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How Six Little Children Were Taught the Truth, Part 2 Margaret Sanger msp320082 New York Call, Nov. 5, 1911 Nov. 5, 1911 2001-10-23 MH MH 2002-08-20 KH 2003-10-14 NS 2003/11/25 CH clean up tags and xref 2014-11-10 CH cleanup regs This is Part 2 of an eight-part series of the same title. For Part 1, see Oct. 19, 1911, for Part 3 see Nov. 12, 1911, for Part 4 see Nov. 19, 1911, for Part 5 see Nov. 26, 1911 and Dec. 3, 1911, for Part 6 see Dec. 10, 1911., and for Part 7, see Dec. 17, 1911. This series was compiled and published as What Every Mother Should Know, (New York, 1912).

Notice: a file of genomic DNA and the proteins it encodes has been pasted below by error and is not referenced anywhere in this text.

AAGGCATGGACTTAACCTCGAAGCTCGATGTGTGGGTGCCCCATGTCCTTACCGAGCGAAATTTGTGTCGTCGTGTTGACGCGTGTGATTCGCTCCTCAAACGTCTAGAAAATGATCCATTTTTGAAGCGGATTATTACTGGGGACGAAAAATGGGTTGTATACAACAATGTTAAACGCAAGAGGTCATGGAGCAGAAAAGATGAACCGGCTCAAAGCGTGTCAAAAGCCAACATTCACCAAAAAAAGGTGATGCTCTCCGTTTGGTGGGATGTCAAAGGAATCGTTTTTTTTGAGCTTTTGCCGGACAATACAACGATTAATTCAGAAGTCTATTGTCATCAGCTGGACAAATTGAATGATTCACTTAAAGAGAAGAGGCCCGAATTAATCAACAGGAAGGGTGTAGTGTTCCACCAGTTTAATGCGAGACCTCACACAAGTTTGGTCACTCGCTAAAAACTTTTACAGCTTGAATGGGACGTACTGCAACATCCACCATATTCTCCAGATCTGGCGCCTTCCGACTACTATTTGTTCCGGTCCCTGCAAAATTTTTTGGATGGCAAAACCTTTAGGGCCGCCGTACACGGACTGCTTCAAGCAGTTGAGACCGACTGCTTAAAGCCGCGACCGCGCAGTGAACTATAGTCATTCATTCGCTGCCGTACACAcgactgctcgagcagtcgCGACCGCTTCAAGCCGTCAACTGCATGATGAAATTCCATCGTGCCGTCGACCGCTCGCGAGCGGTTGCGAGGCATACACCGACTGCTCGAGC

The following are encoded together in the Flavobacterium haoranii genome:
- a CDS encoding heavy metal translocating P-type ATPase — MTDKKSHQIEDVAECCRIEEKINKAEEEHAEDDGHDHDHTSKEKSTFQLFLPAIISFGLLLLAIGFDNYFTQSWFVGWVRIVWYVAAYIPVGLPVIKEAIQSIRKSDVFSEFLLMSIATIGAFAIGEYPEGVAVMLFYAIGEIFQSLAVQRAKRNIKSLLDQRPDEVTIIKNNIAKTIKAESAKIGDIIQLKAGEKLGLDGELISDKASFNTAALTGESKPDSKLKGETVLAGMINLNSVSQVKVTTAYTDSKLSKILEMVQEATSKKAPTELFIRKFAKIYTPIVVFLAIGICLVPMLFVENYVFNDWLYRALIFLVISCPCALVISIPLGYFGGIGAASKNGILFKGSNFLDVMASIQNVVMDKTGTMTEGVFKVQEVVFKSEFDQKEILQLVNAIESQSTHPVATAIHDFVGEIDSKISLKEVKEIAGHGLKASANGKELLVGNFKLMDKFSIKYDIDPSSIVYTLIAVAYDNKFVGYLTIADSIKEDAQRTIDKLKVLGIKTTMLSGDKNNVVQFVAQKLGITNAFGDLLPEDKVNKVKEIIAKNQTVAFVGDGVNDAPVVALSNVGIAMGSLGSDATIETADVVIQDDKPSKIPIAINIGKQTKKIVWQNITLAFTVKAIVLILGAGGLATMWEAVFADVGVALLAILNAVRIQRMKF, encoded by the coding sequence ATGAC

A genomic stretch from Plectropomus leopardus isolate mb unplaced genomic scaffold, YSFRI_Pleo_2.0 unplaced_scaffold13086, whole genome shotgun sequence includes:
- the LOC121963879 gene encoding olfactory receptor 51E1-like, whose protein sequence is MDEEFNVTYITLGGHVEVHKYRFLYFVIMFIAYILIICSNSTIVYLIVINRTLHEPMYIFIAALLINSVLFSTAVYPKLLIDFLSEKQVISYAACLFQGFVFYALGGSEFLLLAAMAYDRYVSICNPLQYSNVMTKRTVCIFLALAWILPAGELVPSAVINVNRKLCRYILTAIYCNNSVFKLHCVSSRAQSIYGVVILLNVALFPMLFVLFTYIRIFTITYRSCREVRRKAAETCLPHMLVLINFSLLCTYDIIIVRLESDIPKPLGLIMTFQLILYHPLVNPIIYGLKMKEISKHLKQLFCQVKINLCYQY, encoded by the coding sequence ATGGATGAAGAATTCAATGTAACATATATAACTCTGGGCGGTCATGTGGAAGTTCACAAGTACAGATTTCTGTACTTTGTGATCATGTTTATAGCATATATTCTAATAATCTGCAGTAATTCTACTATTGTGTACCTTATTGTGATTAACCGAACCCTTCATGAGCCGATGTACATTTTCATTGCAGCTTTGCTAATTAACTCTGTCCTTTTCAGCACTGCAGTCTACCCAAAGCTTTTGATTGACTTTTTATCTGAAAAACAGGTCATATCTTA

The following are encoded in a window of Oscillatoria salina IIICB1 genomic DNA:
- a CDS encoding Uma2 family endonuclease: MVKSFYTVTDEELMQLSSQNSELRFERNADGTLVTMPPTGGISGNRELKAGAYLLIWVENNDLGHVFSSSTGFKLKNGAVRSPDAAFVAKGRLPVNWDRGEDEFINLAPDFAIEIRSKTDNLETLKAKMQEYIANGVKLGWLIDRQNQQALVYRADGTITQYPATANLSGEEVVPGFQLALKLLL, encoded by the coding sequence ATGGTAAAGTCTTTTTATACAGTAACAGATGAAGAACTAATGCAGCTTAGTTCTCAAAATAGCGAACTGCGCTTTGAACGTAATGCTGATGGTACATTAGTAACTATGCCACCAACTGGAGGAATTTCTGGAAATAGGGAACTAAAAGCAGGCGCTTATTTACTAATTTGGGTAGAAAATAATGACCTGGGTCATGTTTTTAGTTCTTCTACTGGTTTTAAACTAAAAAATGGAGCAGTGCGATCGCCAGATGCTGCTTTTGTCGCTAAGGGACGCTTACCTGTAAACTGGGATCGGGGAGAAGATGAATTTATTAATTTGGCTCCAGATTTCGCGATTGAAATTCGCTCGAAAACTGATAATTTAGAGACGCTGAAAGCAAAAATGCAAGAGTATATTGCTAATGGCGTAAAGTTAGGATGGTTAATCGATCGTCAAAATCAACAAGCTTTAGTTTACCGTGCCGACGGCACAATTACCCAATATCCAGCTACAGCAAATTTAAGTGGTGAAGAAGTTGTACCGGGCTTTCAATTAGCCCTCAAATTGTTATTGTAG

• Sanger, Margaret, books, What Every Mother Should Know
  • reproduction
  • sex education
  • sex and sexuality, MS on
  • HOW SIX LITTLE CHILDREN WERE TAUGHT THE TRUTH

    By Margaret H. Sanger

    Part II--The Flowers, Mr. and Mrs. Buttercup, Their Home and Children--Copyright, 1911.